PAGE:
WASHINGTON -- American-made circuit boards sold to the United Arab Emirates ended up in roadside bombs in Iraq, prompting a trade row between the two allies, officials said.
Officials in the Bush administration sparked a standoff with U.A.E. officials over the alleged sale of dual-use technology to Iran, Syria or Pakistan, The New York Times reported Wednesday.
The United Arab Emirates boasts one of the best economies in the world but an export control fight erupted in 2006 when Dubai Ports World lobbied to manage shipyards in the United States, a move lawmakers eventually said threatened national security.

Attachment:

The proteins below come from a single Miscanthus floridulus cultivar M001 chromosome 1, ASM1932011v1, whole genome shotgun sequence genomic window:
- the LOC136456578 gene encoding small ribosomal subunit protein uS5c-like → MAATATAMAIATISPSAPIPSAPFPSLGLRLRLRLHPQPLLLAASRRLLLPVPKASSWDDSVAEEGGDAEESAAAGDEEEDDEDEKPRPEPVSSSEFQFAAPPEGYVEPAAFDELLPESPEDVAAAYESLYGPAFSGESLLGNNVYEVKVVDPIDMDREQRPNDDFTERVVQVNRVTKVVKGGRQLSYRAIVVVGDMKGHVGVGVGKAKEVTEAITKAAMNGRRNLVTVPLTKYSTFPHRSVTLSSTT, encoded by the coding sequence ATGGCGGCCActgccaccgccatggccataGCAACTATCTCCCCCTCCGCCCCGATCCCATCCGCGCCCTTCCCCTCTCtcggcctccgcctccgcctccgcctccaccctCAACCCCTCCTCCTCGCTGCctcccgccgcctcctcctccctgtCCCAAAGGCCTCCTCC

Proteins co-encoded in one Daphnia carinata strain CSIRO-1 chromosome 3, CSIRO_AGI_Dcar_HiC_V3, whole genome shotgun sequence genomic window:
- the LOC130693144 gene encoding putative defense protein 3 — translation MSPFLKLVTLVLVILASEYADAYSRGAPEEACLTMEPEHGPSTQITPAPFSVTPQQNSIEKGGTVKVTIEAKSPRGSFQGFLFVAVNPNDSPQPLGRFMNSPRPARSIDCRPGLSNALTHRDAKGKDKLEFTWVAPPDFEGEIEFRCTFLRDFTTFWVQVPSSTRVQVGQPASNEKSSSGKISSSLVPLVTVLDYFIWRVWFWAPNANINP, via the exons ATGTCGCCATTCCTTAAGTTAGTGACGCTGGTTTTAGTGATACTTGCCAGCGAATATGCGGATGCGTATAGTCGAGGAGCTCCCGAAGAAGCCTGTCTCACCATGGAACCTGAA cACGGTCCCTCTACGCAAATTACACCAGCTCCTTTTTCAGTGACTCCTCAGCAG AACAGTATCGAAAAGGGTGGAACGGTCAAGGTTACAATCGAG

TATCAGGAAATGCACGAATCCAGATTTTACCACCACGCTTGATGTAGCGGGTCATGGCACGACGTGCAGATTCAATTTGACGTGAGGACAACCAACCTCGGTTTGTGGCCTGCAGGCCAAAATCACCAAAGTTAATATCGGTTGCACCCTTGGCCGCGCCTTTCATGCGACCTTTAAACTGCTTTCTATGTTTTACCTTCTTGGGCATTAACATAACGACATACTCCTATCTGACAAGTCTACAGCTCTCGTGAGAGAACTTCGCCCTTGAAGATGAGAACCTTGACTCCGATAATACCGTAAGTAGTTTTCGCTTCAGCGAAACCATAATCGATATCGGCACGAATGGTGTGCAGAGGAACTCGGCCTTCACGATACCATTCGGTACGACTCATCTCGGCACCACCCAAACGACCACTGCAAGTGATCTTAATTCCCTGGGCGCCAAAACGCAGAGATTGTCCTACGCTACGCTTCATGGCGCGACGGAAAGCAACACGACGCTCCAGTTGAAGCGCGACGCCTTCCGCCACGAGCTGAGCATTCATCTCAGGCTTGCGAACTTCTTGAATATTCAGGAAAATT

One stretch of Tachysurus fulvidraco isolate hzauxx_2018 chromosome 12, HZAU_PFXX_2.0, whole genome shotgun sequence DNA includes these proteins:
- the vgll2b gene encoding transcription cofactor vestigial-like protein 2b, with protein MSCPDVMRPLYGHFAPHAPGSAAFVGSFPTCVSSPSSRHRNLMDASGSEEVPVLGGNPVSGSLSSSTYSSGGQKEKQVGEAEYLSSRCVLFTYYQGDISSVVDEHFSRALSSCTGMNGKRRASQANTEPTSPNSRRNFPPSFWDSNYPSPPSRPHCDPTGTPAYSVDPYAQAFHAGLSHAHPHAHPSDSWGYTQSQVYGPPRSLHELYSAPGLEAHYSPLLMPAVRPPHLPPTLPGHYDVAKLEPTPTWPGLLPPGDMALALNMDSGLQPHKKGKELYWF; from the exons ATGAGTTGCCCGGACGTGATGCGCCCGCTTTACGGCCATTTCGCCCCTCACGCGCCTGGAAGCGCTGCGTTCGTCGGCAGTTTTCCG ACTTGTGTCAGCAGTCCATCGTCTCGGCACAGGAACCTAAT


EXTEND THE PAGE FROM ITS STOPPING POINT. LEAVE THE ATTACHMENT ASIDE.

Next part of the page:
The Bush administration threatened to impose tough export measures as a result but backed down when U.A.E. officials promised to monitor the trade of items U.S. officials claim are dual-use items that could find their way into military technology.
Trade experts and U.A.E. officials say U.S. officials exaggerate the dual-use classification and unduly complicate matters, the Times said, but the discovery of the U.S.-made computer components prompted the U.S. Commerce Department to push for tougher control measures, to which U.A.E. officials reportedly obliged.
"The (United Arab Emirates) has made progress," Mario Mancuso, an export official at the Commerce Department, told the Times. "But more needs to be done."
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